What if you could design a print and have it printed on fabric? With digital printing, it is now possible to print small amounts of fabrics, so anyone can be a designer! Spoonflower is a company that specializes in printing fabrics, wallpaper and gift wrap either with customer’s own design or with hundreds of thousands of readily available designs on their site. (I checked and there were currently 23 525 pages of designs with 30 prints on each…) I was lucky to be sponsored by Spoonflower to test their Cotton Poplin Ultra fabric so that I could share my experiences with you, my dear readers. To test the fabric I made Named clothing Helmi tunic dress. So, here it comes!
Cotton Poplin Ultra by Spoonflower
I chose Cotton Poplin Ultra since it is very easy to use for different projects. You can make it into skirts, blouses, dresses or home decor projects such as curtains. This print called Entangled by heatherdutton was the one I selected after hours of searching among all the options. It is a yellowish-green or greenish-yellow design with crisscrossing white lines and oval dots. It reminds me of raindrops sliding down straws of hay or perhaps those little nests that some insects make for their eggs.
The fabric arrived quickly and I immediately washed it at 40 degrees Celcius and dried it in my tumble dryer. Before anyone asks, unfortunately, I forgot to measure it before the wash, so I can’t say anything about the shrinkage. The website says it estimates 5 to 6 % of shrinking in lengthwise and 3 to 4 % in the other direction.
I ironed it from the reverse side with the cotton setting and with steam and all the wrinkles came off very nicely. This is how the fabric looked like after the ironing:
As you can see, the print doesn’t reach all the way to the edges, since the printable width of the fabric is 107 cm. This must be taken into account when estimating the amount you need for your project. I ordered 3 m for my dress and had just a little bit left over.
The fabric feels smooth and crisp. I couldn’t see any change in the print after the wash which is good. I could easily use this kind of fabric for 1950s dresses or skirts and crisp shirts. The fabric isn’t suitable for anything that requires drape. However, I think it would make an amazing circle skirt.
Helmi dress by Named clothing
I wanted to make Helmi dress by Named clothing. The samples on the Named website are made of drapier fabrics but I had an idea of making a crisper 1960s styled dress with the same pattern.
Helmi has two versions a tunic dress and a blouse. I combined the two versions by selecting the tunic length but using the collar and the sleeves from the blouse.
Helmi dress comes in size 32 to 50. After some consideration, I went with the size 36. This was a good decision although, in retrospect, I might have used a small full bust adjustment.
Sewing the dress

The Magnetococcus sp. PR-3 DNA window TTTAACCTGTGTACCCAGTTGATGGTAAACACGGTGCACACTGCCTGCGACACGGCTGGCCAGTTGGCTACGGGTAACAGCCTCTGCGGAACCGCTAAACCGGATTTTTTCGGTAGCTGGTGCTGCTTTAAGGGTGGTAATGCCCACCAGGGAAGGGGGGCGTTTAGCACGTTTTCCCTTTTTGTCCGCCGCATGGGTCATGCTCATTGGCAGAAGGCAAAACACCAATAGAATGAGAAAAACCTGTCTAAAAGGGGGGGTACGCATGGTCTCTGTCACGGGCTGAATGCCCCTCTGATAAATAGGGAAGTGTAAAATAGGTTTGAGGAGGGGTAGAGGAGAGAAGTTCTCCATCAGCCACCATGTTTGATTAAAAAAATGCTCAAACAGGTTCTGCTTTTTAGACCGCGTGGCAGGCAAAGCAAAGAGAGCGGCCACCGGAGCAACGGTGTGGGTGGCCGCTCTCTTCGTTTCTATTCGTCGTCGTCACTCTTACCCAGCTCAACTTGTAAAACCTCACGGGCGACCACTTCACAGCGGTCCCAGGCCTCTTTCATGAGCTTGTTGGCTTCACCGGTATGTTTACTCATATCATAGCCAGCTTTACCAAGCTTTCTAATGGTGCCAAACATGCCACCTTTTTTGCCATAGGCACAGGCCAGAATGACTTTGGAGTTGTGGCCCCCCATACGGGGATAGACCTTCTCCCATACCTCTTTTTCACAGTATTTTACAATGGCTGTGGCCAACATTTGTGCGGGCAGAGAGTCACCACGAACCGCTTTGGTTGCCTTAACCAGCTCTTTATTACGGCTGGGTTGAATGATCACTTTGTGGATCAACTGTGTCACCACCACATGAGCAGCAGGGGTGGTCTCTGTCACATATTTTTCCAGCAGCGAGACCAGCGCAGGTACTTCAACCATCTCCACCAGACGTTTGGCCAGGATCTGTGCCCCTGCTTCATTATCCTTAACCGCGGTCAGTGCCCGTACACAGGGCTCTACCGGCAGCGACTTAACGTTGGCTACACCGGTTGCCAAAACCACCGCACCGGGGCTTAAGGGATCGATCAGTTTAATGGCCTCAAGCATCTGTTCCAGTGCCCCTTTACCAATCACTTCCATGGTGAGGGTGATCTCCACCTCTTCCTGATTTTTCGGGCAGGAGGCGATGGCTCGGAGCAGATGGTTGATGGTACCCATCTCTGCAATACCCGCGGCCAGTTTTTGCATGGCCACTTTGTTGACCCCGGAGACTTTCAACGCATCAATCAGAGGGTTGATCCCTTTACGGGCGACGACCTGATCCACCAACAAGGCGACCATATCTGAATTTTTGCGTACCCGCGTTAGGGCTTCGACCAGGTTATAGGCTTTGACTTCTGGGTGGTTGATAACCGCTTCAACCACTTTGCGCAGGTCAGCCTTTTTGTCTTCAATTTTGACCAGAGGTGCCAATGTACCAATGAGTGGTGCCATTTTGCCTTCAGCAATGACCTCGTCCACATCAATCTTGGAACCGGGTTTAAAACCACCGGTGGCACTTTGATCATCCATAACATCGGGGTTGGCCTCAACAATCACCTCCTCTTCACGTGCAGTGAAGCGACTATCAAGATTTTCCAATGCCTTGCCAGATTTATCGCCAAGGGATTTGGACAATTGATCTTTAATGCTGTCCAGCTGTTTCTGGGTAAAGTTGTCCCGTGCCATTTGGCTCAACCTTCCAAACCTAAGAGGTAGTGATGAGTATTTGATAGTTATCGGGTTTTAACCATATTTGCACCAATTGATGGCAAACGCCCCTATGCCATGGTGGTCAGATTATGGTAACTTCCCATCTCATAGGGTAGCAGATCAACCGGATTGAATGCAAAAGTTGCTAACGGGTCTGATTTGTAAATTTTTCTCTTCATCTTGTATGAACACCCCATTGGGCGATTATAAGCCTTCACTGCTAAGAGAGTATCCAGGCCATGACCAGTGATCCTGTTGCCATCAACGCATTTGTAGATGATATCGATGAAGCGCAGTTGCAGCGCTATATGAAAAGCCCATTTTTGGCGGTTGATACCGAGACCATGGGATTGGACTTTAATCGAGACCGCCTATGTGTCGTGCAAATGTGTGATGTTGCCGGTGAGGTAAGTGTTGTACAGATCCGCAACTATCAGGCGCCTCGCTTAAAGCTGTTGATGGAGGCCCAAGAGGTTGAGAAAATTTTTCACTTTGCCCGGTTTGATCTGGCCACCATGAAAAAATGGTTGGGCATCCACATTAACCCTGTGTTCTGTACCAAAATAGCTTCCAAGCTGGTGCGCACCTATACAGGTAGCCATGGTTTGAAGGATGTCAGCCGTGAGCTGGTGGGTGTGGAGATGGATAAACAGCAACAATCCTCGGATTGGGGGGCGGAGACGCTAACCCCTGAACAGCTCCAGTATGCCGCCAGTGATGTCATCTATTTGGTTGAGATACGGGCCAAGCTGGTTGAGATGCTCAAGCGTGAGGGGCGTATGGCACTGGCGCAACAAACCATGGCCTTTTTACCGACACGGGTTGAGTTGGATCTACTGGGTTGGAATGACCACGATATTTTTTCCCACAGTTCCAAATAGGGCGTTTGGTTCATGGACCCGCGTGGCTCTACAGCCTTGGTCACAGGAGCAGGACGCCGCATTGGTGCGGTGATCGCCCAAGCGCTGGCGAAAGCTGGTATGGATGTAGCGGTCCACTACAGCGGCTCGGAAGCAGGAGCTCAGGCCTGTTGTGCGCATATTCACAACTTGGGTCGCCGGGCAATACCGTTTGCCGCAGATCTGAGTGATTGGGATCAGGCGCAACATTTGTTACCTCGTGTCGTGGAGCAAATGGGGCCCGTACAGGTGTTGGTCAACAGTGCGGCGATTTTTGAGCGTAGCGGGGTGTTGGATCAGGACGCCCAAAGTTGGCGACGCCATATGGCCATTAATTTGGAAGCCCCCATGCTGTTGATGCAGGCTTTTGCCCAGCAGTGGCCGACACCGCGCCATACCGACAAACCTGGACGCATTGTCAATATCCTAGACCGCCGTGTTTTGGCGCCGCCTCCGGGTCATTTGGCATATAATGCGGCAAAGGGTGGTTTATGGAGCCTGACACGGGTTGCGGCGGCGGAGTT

The fabric was very easy to sew. I interfaced the top collar and the inner collar stand plus the parts of the hidden button placket. I finished the seams with my overlocker. The fabric didn’t luckily fray much.
I had to switch between the instructions for the blouse and the dress but that didn’t matter very much. I didn’t have suitable D-rings for the sleeve ties, but I found these metal buckles that I thought would look interesting.
When I fitted the dress I saw some need for adjustments. The skirt was a bit too long for my figure. Thus, I shortened it for 3 cm at the waistline. I then debated with myself for a while whether or not to add darts at the back. Finally, I tried basting them on and then that helped me to decide and put on the darts. As the cotton poplin doesn’t drape as much as the fabrics used in the Named samples, the dress ends up looking a bit baggy without any waist shaping. I still left quite a bit of ease to conserve the original relaxed look of the dress.
This is how the dress looks from the front. There is one button missing from the front opening. I managed to lose it just when I was sewing them on and didn’t bother to look for it. Finally, I found it yesterday by accident and I have to sew it on now.
I think I managed quite well to create the look I was after. It is sort of a modern interpretation of the 1960s shirtdress. It has the short look and the silhouette but then some of the details, like the buckles at the cuffs and the print are modern. I can wear this dress with tights or leggings.
I was happy with the fabric, too. I have encountered poplins that were hard to iron and became super wrinkly very quickly. However, the Cotton Poplin Ultra behaves nicely and I will definitely consider using it in the future! I am already thinking that I could order some to make a shirt for my husband for Christmas.
This is all for today. The next time I will tell you about the progress I have made with my winter coat project! Subscribe to stay tuned! Happy sewing!